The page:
my contributions to round 18 of the popular ABC Wednesday meme.
In 1967, Mr McGuire had ‘just one word’ for Dustin Hoffman in The Graduate and that one word was ‘plastics’, the implication being that these manmade materials were the future for success in business, but in fact plastics had already been around for more than a century, thanks to Alexander Parkes and his invention of Xylonite, the first thermoplastic, in 1856.
Parkes was born in Birmingham in 1813, the son of a brass lock manufacturer. After an apprenticeship at a brass founders, he worked for George and Henry Elkington who had patented the electroplating process. Parkes took to this technology and devised a way of electroplating the most delicate of objects, a process he used to silver-plate a spider’s web which he presented to Prince Albert when he visited the factory in 1844.
This was the start of an impressive career as an inventor. In 1846 he patented the cold cure process for vulcanizing rubber, called by Thomas Hancock ‘one of the most valuable and extraordinary discoveries of the age’, then in 1848 he developed and patented the process for making phosphor-bronze.
But his great breakthrough came in 1856 when he created the first thermoplastic, a celluloid based on nitrocellulose which he exhibited at the 1862 London International Exhibition.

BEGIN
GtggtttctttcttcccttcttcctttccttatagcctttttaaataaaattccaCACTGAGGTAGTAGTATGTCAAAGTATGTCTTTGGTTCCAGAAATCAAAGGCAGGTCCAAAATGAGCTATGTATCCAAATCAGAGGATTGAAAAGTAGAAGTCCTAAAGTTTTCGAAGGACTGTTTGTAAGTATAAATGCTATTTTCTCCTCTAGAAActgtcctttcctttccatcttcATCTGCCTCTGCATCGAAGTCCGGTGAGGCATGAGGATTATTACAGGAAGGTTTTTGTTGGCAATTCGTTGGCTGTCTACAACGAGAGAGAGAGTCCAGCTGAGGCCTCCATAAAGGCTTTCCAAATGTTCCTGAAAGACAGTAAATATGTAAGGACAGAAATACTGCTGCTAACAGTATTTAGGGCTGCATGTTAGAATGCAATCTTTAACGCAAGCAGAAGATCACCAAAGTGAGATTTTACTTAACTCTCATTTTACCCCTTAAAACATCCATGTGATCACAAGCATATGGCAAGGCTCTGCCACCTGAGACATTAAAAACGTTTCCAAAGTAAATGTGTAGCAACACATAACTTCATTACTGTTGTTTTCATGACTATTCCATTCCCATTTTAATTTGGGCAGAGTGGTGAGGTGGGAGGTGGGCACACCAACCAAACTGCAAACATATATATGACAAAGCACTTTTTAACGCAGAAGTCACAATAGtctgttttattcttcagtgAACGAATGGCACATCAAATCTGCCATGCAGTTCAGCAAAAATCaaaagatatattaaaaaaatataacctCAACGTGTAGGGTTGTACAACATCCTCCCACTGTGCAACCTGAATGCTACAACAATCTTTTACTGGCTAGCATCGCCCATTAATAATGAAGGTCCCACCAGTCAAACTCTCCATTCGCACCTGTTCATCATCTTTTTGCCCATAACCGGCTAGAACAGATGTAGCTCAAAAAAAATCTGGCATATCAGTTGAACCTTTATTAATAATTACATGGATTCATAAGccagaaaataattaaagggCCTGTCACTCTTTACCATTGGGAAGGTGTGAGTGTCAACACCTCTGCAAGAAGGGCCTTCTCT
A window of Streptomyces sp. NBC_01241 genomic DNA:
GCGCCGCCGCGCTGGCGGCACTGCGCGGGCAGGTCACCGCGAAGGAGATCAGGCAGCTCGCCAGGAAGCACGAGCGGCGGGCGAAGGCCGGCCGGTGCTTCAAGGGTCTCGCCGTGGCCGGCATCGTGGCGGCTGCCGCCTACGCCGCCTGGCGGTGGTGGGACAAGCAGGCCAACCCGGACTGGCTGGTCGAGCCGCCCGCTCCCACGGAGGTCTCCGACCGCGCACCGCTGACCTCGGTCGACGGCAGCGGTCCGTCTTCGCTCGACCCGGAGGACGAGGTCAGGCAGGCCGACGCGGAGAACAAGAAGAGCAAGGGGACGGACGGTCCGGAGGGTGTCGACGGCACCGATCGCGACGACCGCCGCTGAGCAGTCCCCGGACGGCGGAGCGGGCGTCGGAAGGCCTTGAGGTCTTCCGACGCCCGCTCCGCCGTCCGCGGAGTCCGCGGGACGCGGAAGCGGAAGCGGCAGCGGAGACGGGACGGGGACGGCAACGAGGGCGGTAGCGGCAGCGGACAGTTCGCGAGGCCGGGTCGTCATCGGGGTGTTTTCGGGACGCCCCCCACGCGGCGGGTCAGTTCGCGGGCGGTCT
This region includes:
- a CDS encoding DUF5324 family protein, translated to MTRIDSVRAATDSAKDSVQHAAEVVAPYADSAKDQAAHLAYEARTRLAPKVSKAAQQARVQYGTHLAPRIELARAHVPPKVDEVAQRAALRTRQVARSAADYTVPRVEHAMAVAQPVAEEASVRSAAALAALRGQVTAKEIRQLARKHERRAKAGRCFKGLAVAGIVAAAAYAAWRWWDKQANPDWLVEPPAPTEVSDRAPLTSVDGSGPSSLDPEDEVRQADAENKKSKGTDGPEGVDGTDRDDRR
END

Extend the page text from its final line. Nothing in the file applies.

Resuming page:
He named the material Parkesine and anticipating the many uses that plastics could be put to, he first patented it as a waterproofer for clothing and set up the Parkesine Company in London in 1866 with the aim of producing his plastic in bulk. Unfortunately, the venture was not a success. Parkesine was expensive to produce, prone to cracking and highly flammable and the business closed in 1868.
However, partner and works manager, Daniel Spill, was convinced that this ‘synthetic ivory’ had massive potential and he took over most of the stock and renamed it Xylonite. Despite many setbacks, his faith in this early plastic finally paid off when he formed the British Xylonite Company in 1877 which went on to employ 1,160 people, changing its name to BX Plastics in 1902.
Neither Parkes nor Spill lived to see their faith repaid. The former died in 1890, while Spill died of diabetes in 1887 aged 55, after spending many years in legal battles with the Celluloid Manufacturing Company for infringement of his patents.
But their legacy in Xylonite lives on, most famously in the film industry and that most humble object that we are all familiar with – the table tennis ball.